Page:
His friend knelt down next to him looked him dead in the eyes and said, “Yes you can. You’ve already made it farther than you thought you could. You can keep going”.

Meanwhile, a passing runner past by the two, flashed a big smile to the first guy and told him “You’re doing great!”. I didn’t see these two guys again until mile 4, both of them running downhill with smiles across their faces. Seeing these two inspired me to give positive energy to my fellow racers as well.

Some of us are going to hit our limits and something as simple as a “Good job”can be all we need to keep pushing.

Lesson 2: Don’t Underestimate The Course

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Initially when I signed up for the course I didn’t think of it as a big deal. I thought, “It’s only 5 miles, that’s just another light run but with a few obstacles in between”.

Because I didn’t go at it with the same mindset I normally do with my races I ended up committing several runner’s sins:

  • No Carb Loading
  • Improper Warm-Up
  • Didn’t Tapper Prior To Race

All of this resulted in me performing at my worst throughout the race. By mile 3 I was already half an hour into the race and I already drained the energy in my body. I was hungry, weak, and all I thought about was how good pancakes would be right now. If I just spent the time to properly carb load I know I would’ve been at a much better physical state throughout the race.

For my warm-ups I did essentially the same routine I do before I do my regular runs. I did no research on the average time it takes to finish a Sparta race so I shot for 10 minutes slower than my usual 5-mile runs. My expected finish time and my actual finish time ended up being vastly different:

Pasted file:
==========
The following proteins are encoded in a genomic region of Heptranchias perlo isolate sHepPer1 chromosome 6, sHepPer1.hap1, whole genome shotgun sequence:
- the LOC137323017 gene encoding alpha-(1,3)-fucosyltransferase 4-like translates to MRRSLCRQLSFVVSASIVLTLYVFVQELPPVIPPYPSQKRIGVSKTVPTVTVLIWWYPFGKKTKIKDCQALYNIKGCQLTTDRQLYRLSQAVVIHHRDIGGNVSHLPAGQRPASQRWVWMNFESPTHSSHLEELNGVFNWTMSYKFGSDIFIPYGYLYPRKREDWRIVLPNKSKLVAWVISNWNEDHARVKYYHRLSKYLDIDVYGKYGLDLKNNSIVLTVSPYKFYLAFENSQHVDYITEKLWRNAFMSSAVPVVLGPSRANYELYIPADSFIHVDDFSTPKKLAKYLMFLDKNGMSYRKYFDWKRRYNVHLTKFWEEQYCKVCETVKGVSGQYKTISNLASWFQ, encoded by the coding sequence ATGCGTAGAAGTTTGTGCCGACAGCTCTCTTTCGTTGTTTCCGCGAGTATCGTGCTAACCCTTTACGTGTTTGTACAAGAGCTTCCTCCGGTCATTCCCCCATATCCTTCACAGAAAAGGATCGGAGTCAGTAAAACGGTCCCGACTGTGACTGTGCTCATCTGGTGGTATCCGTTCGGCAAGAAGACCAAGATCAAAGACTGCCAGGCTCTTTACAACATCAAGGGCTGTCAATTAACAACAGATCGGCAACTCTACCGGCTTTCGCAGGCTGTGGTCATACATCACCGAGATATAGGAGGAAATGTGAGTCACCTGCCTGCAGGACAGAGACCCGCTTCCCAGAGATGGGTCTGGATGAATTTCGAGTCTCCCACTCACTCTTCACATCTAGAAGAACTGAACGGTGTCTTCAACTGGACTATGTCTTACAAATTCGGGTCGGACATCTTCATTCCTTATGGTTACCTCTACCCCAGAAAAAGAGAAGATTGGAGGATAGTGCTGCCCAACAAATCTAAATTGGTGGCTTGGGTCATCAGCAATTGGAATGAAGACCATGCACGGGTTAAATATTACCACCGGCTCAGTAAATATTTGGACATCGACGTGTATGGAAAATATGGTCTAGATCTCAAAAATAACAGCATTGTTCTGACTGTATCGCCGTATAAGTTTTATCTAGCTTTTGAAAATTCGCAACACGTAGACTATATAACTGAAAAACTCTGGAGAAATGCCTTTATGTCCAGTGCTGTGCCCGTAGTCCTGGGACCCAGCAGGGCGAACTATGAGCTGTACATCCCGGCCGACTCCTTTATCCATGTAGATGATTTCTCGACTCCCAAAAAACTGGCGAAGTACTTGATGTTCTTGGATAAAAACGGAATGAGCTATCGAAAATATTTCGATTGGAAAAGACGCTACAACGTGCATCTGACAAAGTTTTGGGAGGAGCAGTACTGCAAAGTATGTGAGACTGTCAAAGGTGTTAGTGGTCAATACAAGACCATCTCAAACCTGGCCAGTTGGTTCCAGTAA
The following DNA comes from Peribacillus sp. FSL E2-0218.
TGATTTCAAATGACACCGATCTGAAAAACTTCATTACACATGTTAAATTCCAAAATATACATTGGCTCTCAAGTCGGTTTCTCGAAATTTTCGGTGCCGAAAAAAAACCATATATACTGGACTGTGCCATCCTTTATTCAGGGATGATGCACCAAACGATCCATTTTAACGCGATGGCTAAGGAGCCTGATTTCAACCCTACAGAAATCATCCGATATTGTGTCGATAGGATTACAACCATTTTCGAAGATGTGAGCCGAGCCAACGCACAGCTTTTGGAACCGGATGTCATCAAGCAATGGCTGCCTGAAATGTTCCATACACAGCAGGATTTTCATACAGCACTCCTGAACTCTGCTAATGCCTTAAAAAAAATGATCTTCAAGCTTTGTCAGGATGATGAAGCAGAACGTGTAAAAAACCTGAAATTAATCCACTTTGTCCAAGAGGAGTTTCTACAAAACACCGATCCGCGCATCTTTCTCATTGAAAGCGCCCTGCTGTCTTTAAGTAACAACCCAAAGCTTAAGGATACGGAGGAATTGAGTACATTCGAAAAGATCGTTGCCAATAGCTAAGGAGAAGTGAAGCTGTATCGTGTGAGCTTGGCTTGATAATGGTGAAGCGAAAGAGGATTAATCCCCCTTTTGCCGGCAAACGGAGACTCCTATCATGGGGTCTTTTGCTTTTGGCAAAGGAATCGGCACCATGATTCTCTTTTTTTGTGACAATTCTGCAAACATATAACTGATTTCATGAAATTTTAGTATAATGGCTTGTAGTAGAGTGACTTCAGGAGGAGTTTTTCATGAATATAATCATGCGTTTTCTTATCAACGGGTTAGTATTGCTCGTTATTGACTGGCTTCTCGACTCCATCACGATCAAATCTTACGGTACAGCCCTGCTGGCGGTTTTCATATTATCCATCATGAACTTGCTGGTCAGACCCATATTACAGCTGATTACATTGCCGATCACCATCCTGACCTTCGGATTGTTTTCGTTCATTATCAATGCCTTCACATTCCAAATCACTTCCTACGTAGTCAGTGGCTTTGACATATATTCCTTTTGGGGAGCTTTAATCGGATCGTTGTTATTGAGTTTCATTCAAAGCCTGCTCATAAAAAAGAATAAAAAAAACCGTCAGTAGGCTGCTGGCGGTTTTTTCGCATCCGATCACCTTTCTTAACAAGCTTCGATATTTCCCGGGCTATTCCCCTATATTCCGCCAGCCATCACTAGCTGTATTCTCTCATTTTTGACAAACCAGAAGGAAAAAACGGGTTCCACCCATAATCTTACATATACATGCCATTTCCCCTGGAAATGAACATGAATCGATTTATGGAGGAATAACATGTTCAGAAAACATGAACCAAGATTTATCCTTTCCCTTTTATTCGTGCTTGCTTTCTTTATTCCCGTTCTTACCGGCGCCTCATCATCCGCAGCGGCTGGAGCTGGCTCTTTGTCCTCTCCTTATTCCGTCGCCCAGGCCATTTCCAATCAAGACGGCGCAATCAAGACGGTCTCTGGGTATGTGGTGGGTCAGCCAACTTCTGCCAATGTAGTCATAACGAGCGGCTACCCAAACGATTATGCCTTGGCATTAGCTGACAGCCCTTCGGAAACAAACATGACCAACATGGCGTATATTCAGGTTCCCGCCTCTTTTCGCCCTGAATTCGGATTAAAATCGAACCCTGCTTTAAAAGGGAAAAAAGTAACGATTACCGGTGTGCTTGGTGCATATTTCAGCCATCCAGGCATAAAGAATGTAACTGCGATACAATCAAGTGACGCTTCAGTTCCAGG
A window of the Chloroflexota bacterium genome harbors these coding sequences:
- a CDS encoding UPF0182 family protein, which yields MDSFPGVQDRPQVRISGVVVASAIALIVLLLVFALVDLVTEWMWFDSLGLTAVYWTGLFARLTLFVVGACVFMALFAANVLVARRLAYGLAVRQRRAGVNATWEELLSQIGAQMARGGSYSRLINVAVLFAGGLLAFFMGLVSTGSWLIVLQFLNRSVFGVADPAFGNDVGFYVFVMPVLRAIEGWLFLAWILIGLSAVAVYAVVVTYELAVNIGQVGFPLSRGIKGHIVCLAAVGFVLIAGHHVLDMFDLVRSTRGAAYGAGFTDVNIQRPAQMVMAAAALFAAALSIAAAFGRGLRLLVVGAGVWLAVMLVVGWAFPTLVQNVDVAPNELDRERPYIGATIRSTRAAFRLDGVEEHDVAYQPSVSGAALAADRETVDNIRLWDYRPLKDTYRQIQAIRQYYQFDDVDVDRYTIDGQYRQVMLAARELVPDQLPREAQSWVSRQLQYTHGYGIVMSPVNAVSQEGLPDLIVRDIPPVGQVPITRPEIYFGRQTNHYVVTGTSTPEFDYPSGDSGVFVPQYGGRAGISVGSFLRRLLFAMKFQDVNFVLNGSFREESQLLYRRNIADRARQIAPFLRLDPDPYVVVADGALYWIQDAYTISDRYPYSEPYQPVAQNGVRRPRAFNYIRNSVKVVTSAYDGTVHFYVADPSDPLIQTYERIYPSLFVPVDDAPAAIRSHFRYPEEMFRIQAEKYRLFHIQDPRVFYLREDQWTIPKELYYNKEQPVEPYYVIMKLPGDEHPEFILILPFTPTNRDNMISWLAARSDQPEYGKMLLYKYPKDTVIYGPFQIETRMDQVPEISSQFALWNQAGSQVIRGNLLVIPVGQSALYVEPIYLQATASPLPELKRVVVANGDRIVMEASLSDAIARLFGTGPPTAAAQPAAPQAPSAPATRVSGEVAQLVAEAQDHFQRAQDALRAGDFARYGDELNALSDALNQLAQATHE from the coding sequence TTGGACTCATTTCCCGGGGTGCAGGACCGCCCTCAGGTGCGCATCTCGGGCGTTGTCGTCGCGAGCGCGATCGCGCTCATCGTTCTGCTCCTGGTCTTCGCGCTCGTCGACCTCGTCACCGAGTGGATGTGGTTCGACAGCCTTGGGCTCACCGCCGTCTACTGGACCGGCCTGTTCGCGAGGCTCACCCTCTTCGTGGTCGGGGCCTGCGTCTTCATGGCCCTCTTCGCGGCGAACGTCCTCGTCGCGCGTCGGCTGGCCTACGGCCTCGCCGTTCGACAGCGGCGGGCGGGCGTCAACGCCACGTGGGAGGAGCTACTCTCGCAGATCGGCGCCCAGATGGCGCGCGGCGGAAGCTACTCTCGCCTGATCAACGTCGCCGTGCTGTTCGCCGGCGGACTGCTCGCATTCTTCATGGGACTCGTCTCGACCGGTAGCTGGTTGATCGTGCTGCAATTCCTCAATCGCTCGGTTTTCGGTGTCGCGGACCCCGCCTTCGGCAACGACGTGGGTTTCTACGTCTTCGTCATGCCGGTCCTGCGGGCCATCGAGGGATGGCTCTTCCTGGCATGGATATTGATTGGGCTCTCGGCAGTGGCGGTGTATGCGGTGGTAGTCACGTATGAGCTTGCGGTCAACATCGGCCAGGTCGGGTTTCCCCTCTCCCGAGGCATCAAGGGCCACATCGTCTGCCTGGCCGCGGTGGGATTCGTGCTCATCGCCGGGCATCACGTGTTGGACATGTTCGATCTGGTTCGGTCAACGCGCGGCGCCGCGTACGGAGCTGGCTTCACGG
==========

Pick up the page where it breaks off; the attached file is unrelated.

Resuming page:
Expected Finish Time: 50 min
Actual Finish Time: 2 hours, 28 minutes

If I planned my race a bit smarter and did more research on how long it takes to complete a Spartan Race, I would have definitely spent more time warming up. I also wouldn’t have put in 15 hours of working out the week of the race.

I’m not sure what would’ve happened if I took this race more seriously and treated it like my other races, but I guarantee I would’ve ran that race far less fatigued, sore, and hungry. It may have also avoided some cramping the occurred throughout some of the obstacles.

Lesson 3: Remember To Pace

Along with the 3 runner sins mentioned in Lesson 2, there’s another big mistake I ended up committing during my Spartan race: Being impatient.

Taking away from my experience running my Marathon last year, I made sure not to push myself to run faster when I’m already doing well. Although, one mistake I did end up repeating was trying to compete in a race I wasn’t initially planning on being competitive in.